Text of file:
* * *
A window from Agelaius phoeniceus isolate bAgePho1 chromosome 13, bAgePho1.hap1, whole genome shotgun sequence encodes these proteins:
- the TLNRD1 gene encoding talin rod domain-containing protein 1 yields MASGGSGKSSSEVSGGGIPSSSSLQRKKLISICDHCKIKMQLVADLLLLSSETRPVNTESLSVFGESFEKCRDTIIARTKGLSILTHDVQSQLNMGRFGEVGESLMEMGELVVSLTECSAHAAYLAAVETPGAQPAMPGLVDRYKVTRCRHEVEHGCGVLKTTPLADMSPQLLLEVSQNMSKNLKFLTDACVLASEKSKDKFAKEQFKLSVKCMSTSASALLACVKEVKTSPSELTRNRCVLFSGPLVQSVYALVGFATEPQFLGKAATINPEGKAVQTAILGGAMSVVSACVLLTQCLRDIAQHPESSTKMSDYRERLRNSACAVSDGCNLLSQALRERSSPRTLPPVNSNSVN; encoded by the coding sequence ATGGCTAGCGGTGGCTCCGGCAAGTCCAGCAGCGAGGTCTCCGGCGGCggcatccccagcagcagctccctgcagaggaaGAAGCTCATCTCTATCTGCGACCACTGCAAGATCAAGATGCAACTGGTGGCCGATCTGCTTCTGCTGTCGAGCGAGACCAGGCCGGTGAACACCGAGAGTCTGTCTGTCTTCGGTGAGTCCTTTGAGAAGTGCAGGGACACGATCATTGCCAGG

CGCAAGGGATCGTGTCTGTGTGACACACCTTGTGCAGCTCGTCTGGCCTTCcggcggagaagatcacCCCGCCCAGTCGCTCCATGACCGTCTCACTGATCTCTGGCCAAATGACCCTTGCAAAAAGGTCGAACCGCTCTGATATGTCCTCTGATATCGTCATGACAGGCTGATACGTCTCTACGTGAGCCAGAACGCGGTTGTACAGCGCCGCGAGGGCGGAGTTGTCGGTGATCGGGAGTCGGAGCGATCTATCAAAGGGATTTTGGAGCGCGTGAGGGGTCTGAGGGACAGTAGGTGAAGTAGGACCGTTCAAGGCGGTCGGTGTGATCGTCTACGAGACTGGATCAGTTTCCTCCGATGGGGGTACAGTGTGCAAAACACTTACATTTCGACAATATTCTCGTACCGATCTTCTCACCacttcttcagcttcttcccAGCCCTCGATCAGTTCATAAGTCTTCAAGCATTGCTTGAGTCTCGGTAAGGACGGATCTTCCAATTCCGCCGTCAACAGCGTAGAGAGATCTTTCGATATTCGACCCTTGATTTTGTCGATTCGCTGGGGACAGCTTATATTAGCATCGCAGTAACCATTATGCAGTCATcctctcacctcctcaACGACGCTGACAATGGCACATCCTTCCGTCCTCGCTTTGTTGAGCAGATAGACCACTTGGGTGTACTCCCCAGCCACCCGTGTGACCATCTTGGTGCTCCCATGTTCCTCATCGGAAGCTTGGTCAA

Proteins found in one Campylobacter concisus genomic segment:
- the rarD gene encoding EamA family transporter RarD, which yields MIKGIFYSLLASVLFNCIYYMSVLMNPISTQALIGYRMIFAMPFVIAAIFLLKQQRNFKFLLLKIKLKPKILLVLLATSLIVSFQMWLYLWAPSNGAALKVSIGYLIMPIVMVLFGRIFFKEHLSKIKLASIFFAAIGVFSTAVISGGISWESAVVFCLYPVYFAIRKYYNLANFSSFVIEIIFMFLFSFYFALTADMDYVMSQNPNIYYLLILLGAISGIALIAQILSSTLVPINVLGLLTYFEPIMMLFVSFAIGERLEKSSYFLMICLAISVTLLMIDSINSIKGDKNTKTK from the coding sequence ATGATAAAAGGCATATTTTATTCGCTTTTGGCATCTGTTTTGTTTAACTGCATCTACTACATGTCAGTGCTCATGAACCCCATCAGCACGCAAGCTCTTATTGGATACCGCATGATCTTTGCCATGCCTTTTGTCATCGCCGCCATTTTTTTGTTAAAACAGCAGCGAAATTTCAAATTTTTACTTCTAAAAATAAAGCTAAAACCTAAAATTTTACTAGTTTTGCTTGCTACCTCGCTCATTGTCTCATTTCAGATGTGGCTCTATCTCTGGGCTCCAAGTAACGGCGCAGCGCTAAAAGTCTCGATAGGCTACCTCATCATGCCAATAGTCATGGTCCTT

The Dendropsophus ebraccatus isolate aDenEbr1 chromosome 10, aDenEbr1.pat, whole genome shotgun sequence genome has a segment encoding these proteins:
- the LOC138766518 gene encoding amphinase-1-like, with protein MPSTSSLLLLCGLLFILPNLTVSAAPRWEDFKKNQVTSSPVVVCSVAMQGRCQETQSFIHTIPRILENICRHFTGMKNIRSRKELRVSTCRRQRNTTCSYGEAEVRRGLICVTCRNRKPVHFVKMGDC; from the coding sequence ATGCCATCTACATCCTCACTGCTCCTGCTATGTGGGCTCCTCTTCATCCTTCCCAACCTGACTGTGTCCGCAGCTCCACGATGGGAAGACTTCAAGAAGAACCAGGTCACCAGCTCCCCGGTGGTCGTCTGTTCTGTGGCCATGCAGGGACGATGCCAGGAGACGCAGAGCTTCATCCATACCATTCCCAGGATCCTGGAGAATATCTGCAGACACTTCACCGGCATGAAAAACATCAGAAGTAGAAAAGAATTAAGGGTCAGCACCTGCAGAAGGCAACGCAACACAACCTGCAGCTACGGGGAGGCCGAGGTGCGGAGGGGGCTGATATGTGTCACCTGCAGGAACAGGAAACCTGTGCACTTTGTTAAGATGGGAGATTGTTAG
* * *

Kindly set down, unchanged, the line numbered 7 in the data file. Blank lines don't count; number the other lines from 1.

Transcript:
- the LOC138766518 gene encoding amphinase-1-like, with protein MPSTSSLLLLCGLLFILPNLTVSAAPRWEDFKKNQVTSSPVVVCSVAMQGRCQETQSFIHTIPRILENICRHFTGMKNIRSRKELRVSTCRRQRNTTCSYGEAEVRRGLICVTCRNRKPVHFVKMGDC; from the coding sequence ATGCCATCTACATCCTCACTGCTCCTGCTATGTGGGCTCCTCTTCATCCTTCCCAACCTGACTGTGTCCGCAGCTCCACGATGGGAAGACTTCAAGAAGAACCAGGTCACCAGCTCCCCGGTGGTCGTCTGTTCTGTGGCCATGCAGGGACGATGCCAGGAGACGCAGAGCTTCATCCATACCATTCCCAGGATCCTGGAGAATATCTGCAGACACTTCACCGGCATGAAAAACATCAGAAGTAGAAAAGAATTAAGGGTCAGCACCTGCAGAAGGCAACGCAACACAACCTGCAGCTACGGGGAGGCCGAGGTGCGGAGGGGGCTGATATGTGTCACCTGCAGGAACAGGAAACCTGTGCACTTTGTTAAGATGGGAGATTGTTAG